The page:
E3, just like any kind of entertainment industry expo, is a fairly simple beast to understand. Developers and publishers show up to razzle dazzle the audience, talk about the great things to come, and excite people with promises that may or may not be kept. In many ways it’s like an election campaign, where people eventually vote on the winner with their wallets somewhere between eight and twelve months later. So it makes sense that as a major company it would be your sole focus to showcase a few first party/exclusive games as possible, or highlight the exact kind of gaming experience that everyone has been trying to avoid as of late, right? No it doesn’t. Welcome to E3 2012.
I can understand that those looking for new consoles probably had their expectations set a little high, particularly from Microsoft who at least made it very clear that they would be focusing heavily on Xbox Live features and general home integration, but that doesn’t mean gamers aren’t going to expect more. We knew that you were going to make us sit down and mess with touch screen technology, the Kinect, and all the fantastic ways it’s going to make listening to Usher so fantastic. We knew that there was going to be another Halo game, another Forza, another Splinter Cell, another Black Ops with Xbox 360 timed launch maps, and tolerate having to sit through those trailers because we’re understanding that you as a company need to let us know that your existing franchises are still getting some semblance of support. What we don’t know, and the reason we spend so much time invested in these conferences, is what unexpected features lie beyond the range of our imagination that the industry is going to make happen.
An entire conference of games we already knew were coming is absolutely unacceptable. Even if you take into consideration that the customer base for Call of Duty and Halo is massive, most of those gamers already knew when those titles were to be expected. Yearly releases are something that publishers have worked hard to drill into us, so why would we get hyped at a product we expect to see no matter what? Announcing that there would be no Halo 4, or that there are product delays for quality purposes would be a real shocker, and even taking that into consideration there’s no excuse to come to E3 without showing any new IPs.
Nintendo is another fantastic example of stumbling your way through an expo. An entire conference dedicated to showcasing features on a console that have been primary functions of the 360 and PS3 is as disappointing as it is depressing, particularly when you consider that Nintendo is a company known for almost nothing but brilliant first party titles. Not having a single major game to showcase outside of Pikmin 3 for the Wii-U after a year of silence is more than unsettling, and the promises of third party support are all things we’ve heard before. No release date, few third party showings and quite a few promises, a pre-conference detailer that highlights features that should have really been a part of the Wii in the first place, the list just goes on and on. Even the blind Nintendo faithfuls have to admit that there really isn’t much to do with their console over the next few months, and E3 only confirmed it.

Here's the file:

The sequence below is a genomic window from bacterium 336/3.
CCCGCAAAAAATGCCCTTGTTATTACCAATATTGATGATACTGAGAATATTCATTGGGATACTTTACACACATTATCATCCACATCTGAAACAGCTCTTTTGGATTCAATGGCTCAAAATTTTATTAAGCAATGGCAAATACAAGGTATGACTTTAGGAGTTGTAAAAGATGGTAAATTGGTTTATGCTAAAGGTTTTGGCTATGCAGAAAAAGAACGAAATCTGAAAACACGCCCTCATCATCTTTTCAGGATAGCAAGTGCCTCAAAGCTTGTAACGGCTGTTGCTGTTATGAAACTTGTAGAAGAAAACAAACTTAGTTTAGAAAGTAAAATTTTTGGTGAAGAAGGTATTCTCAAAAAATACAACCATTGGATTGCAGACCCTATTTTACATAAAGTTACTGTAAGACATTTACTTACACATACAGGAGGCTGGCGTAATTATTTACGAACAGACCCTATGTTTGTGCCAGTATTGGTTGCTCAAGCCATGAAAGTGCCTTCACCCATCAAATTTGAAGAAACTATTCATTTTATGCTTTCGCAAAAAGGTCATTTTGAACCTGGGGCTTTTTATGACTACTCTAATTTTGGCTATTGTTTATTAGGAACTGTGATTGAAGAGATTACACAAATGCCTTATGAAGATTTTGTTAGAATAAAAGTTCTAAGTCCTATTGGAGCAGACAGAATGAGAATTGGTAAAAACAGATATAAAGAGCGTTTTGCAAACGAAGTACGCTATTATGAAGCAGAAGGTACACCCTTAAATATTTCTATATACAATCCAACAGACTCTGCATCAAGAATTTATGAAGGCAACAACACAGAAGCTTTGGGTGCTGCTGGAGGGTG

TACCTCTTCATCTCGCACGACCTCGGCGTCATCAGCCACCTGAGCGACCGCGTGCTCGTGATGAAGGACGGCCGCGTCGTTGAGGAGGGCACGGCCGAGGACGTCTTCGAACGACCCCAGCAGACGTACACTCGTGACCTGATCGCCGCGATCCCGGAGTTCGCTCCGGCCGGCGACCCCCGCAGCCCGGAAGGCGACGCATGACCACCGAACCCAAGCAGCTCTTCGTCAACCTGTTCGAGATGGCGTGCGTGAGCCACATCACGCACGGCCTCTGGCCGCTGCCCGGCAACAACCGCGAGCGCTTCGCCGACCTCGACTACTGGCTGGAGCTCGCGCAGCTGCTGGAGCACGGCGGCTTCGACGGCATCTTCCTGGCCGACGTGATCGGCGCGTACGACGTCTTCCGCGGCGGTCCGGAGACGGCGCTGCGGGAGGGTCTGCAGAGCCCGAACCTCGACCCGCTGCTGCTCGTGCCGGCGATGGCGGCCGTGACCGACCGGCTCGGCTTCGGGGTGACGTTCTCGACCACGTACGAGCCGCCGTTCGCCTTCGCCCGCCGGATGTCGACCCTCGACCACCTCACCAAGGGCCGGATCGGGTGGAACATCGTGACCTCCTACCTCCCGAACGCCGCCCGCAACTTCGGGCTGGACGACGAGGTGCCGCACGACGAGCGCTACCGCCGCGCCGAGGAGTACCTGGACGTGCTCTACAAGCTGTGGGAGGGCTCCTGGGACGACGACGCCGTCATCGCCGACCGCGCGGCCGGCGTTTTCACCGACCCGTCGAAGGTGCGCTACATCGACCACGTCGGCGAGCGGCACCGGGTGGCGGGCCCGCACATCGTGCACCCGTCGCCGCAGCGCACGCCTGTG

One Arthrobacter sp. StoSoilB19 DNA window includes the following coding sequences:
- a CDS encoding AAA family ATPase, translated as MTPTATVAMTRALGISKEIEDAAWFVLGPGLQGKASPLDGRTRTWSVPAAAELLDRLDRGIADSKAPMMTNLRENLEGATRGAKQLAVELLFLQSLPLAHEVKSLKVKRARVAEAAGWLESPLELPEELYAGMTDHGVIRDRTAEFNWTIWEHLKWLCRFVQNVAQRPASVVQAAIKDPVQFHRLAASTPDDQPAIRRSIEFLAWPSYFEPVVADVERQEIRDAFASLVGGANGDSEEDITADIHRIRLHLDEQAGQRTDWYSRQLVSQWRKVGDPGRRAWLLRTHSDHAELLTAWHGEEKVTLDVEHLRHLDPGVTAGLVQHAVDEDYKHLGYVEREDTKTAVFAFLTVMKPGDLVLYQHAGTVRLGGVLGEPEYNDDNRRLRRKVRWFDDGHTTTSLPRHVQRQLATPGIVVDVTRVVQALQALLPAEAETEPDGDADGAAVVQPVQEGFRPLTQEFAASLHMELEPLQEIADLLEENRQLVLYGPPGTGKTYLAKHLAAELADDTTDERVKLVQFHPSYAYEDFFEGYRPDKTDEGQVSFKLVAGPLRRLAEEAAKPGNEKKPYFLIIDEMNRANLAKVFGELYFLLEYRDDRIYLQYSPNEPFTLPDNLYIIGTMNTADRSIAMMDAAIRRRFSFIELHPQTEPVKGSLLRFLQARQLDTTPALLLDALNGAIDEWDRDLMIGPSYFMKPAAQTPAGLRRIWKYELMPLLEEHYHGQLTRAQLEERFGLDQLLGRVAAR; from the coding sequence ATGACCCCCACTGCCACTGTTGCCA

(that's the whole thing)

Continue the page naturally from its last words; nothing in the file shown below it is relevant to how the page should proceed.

It doesn’t take a lot to impress fans, and make a ‘good’ conference seem like a ‘great’ conference, as proved by Sony. Looking back at it, they didn’t really stray far from the safety net either, but what they brought to the table was the best of both worlds. Part exclusive games, part hardware focus, Sony’s conference showed that while there’s nothing game changing come up for 2013 what we do have to look forward to is consistency. Consumers want to know that amongst a wave of third party titles we still have something to justify owning one (or more) systems versus the other options on the market. Forget the fact that gamers absolutely love to brag about exclusives, not providing something outside of DLC to look forward to is like a slap to the face and a kick in the wallet.
I guess in a way we should be thanking these two mega companies. From one perspective we could consider their expo showcase to be a major waste of time, but on another hand they may have saved me a lot of time. Knowing that there’s nothing to really to look forward to from either Nintendo or Microsoft means i can spend more time watching the developer/publishers that genuinely seem to care about concepts like innovation, creativity, and sales. It’s no wonder most people walked away from E3 feeling like Sony trumped the big three. At least they had the smarts to hide behind The Last of Us.
Source: Gaming Union